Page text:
Kenneth: At the time, I was starting to develop a name for myself outside of the city of New Orleans. The head of the Black Food Network, Darius Williams reached out to me one day, and wanted to set up a business call. It was during the infancy stages of the network, and he was trying to get together a variety of chefs, focusing on the many different aspects of cooking and eating.
Okla: So, what do you bring to the network?
Kenneth: Well, my specialty is clean, healthy eating. A lot of the dishes I cook are healthy, while still having that great taste that some clean dishes may lack. When people think of health-oriented foods, they attach a lack of flavor or blandness to it... I want to debunk that way of thinking.
Okla: I feel that. The better it tastes, the worse it is for you for some reason... Prove our taste buds wrong. Oh, how long have you been cooking?
Kenneth: I've been cooking for about 18 years, but its been a primary source of income for me for about 8 years.
Okla: ...when did you know you wanted to pursue this as a job rather than a habit?
Kenneth: There was a point when I was taking my passion to cook a bit more seriously, but it wasn't my career path just yet... I needed more motivation. It was during a culinary class I was taking; the second to be exact, my instructor told me that I belonged in the kitchen. My attention to detail and the skill I had with minimal training, he thought that I was born to cook. That was the push that I needed.
Okla: Dope. Another thing I've been meaning to ask you... how do you feel about the representation of African-Americans in the culinary field?
Kenneth: In chef terms, bland. Throughout America, there are plenty of black chefs in kitchens, but very few are actually leading. As with many things, our misrepresentation in the kitchen is not due to lack of talent or ambition. Many of us just don't know the proper avenues to take; even having fewer opportunities than our contemporaries.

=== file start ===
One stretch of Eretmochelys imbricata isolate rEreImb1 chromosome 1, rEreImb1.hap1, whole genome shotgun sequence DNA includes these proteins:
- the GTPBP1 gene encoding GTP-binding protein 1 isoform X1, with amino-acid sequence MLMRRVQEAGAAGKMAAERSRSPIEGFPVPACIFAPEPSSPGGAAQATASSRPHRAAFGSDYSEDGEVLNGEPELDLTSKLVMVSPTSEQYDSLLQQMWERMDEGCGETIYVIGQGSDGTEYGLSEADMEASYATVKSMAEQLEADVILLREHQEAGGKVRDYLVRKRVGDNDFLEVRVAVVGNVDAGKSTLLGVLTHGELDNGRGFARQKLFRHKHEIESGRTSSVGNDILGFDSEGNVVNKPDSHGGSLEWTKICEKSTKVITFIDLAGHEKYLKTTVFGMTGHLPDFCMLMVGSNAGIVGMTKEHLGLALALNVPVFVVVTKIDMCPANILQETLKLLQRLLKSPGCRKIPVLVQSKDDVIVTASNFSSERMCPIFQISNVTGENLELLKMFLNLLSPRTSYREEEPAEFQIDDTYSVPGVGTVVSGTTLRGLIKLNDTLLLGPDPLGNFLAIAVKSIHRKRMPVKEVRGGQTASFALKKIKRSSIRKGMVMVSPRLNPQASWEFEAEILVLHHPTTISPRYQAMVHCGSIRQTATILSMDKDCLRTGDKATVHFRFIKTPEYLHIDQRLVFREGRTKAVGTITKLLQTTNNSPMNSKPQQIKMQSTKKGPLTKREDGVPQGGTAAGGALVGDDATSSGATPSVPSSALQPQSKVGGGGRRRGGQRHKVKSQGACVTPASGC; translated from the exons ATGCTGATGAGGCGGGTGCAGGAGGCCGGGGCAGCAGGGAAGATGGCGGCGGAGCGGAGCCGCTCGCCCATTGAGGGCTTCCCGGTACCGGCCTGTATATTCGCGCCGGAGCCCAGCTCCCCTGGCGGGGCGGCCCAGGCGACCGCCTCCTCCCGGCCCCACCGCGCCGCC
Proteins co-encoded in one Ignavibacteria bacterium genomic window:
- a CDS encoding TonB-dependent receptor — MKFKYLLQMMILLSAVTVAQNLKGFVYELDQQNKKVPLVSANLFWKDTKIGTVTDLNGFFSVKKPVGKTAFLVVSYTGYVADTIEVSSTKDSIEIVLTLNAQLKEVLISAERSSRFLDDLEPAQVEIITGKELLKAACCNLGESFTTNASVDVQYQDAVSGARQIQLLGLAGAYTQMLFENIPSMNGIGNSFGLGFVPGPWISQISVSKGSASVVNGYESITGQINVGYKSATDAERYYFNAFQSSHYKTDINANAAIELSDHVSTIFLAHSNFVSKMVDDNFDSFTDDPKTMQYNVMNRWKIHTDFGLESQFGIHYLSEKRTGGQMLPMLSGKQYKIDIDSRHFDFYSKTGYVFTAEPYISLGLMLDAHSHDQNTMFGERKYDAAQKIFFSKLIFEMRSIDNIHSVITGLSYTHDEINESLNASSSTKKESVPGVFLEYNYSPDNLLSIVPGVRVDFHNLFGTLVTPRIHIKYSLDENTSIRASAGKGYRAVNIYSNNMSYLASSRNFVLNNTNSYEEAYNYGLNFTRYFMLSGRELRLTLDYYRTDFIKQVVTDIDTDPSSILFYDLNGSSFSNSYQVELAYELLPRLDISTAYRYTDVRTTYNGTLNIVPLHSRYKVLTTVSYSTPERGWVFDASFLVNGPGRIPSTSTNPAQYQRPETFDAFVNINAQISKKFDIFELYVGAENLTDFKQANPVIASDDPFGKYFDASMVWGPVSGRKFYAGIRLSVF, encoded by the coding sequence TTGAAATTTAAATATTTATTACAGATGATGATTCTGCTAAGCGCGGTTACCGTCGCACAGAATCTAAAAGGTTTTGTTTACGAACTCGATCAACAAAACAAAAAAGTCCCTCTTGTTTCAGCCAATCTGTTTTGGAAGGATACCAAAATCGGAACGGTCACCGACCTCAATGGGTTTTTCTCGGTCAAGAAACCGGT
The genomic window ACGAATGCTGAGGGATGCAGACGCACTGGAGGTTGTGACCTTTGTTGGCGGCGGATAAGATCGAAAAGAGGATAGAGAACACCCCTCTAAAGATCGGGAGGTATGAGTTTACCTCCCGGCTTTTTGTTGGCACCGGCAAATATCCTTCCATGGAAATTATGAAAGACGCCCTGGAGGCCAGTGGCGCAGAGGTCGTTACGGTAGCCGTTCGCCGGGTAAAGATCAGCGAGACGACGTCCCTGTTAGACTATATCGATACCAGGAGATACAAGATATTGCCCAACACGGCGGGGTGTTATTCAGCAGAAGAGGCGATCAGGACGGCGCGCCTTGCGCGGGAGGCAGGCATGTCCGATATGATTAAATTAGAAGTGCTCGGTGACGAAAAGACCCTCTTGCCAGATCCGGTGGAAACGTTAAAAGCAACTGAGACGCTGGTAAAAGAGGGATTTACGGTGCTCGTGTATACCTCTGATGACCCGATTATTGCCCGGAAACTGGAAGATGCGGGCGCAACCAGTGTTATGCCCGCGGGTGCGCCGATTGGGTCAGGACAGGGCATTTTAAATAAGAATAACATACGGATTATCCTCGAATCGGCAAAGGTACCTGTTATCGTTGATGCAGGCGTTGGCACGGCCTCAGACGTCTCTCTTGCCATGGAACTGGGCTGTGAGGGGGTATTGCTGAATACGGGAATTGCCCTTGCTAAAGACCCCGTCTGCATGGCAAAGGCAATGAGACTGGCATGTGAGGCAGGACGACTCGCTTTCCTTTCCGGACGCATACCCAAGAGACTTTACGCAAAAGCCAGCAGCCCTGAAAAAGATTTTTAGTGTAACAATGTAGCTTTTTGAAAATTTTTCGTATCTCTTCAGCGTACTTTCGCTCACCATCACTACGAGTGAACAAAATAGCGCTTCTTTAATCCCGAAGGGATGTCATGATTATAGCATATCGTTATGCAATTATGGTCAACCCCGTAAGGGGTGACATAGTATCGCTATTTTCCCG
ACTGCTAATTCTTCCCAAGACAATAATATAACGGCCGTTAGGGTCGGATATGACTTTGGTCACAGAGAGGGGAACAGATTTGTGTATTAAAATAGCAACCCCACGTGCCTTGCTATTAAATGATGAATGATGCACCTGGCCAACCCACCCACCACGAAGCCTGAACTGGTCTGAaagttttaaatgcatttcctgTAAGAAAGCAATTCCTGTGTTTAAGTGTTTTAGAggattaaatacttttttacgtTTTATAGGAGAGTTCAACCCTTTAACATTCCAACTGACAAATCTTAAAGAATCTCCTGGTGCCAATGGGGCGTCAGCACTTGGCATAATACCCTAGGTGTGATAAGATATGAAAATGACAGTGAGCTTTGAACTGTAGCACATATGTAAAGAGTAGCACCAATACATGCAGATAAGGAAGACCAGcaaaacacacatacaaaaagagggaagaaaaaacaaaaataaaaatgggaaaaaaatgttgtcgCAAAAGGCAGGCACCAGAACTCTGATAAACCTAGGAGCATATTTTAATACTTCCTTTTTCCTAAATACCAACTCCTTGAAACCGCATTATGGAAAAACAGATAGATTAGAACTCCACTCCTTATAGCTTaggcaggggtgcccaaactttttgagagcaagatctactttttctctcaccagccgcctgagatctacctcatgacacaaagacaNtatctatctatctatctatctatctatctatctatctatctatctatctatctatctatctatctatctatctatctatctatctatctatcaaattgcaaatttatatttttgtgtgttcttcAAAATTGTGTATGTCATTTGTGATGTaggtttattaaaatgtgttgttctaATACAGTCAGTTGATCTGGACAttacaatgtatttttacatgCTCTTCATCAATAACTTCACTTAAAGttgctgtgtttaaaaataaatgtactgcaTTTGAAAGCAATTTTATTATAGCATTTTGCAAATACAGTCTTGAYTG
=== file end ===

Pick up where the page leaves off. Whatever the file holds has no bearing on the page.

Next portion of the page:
Okla: The city of New Orleans has always been synonymous with food and music; and most natives have a deep appreciation for both. It's good to see a genuine person excelling in one of those facets of home life, you know? Before we conclude this, can you let everyone know who your Black Food Network counterparts are, and what they bring to the table?
Kenneth: Of course. Angelo is our resident pastry Chef, Danielle focuses on making restaurant quality food from home, Meiko's specialty is worldwide cuisine; Brandon creates vegetarian style food, Darius makes food that you would find in your Grandmother's kitchen, and I focus on healthy eating.
Okla: No doubt, it seems like you guys cover all bases? *laughs*
Kenneth: Most definitely.
Okla: I know you're a busy man, I appreciate you taking time out your schedule to rap for a little bit.
Kenneth: The pleasure is all mine. Good talking to you, man.
Here are some of Kenneth's media outlets in case you needed to get in touch with him:
Facebook: Kenneth Temple
Check out Kenneth, along with his other contemporaries at www.blkfoodnetwork.com
- Oak (@coolhandoak)